Hawkins died Wednesday in Malibu, according to the Los Angeles Dodgers, for whom he once worked as director of communications.

He graduated from Notre Dame in 1959. Hawkins was inducted into the school’s Ring of Honor and his 1,318 career rebounds remain the oldest record on the books in Fighting Irish basketball history.

Hawkins was selected by the Minneapolis Lakers in the first round of the 1959 NBA draft. He played for them as well as the Cincinnati Royals, and notched 6,672 career points and 4,607 rebounds.

Nuggets hire assistant coach, assistant general manager

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DENVER (AP) — The Denver Nuggets have hired veteran NBA coach Bob Weiss as an assistant on Michael Malone’s staff and announced the hiring of Calvin Booth as an assistant general manager.

Weiss has coached 31 seasons in the NBA, including the last four as an assistant with the Charlotte Hornets. He’s been a head coach with four teams, compiling a 223-299 career record with the Spurs, Hawks, Clippers and SuperSonics.

Prior to coaching, Weiss played a dozen seasons in the NBA.

Also Wednesday, the Nuggets made official their hiring of Booth, 41, who spent the previous four seasons in the Minnesota Timberwolves front office, serving as director of pro personnel last season.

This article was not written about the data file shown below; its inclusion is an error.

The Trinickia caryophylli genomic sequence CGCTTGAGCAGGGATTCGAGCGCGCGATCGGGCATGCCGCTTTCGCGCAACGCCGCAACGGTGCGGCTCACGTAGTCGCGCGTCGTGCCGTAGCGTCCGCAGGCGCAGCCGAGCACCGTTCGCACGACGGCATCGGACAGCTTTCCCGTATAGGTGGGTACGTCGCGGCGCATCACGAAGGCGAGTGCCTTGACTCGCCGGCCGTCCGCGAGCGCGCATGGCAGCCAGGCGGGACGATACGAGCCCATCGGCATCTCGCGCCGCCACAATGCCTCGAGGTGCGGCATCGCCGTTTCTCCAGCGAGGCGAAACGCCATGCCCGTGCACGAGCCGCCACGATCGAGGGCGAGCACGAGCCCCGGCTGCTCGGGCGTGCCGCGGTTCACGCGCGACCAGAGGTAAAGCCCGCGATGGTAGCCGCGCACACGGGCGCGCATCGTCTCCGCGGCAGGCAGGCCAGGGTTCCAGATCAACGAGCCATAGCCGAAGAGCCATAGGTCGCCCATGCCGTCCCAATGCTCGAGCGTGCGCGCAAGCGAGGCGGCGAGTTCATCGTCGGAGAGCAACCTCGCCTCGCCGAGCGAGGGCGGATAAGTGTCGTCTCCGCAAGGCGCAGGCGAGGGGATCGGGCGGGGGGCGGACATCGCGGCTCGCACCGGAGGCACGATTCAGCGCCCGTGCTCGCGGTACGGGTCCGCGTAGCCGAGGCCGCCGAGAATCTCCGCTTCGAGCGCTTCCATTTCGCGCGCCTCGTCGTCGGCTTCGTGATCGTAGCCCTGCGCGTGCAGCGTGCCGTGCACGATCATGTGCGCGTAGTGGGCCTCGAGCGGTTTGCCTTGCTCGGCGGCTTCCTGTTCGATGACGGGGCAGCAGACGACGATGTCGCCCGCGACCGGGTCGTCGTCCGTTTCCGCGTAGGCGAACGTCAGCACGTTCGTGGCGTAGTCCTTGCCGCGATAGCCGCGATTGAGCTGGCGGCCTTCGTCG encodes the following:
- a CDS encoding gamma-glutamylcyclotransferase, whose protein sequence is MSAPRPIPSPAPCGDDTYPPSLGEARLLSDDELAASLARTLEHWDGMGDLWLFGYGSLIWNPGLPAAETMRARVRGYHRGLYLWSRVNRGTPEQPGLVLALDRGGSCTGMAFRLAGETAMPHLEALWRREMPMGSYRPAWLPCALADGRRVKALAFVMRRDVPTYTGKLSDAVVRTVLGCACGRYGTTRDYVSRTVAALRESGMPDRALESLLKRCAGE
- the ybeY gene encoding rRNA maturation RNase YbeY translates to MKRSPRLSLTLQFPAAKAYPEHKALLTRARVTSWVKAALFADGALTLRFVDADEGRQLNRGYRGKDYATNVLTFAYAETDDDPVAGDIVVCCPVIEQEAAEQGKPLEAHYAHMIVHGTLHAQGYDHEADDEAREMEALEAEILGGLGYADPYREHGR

Booth has quietly emerged as a respected evaluator of talent. He was one of the holdovers in the front office when Tom Thibodeau was hired to take over last summer as president of basketball operations and coach.

After one season working under Thibodeau and GM Scott Layden, Booth left for a promotion with the Nuggets, taking a position that will give him more responsibility and a greater say in the direction of another young team on the rise in the Western Conference.

Booth joins a Nuggets front office that includes Tim Connelly, who was promoted earlier this summer to president of basketball operations, a move that allowed Denver to hold on to promising executive Arturas Karnisovas as the team’s general manager.

Booth spent 10 years as a player in the league. Four of those seasons were with the Washington Wizards while Connelly was working there. The two also worked together in New Orleans in 2012-13, when Connelly was the assistant GM and Booth was a scout.

 

Rasheed Wallace says Zach Randolph isn’t a drug dealer: ‘The bigger the paycheck, the bigger the party’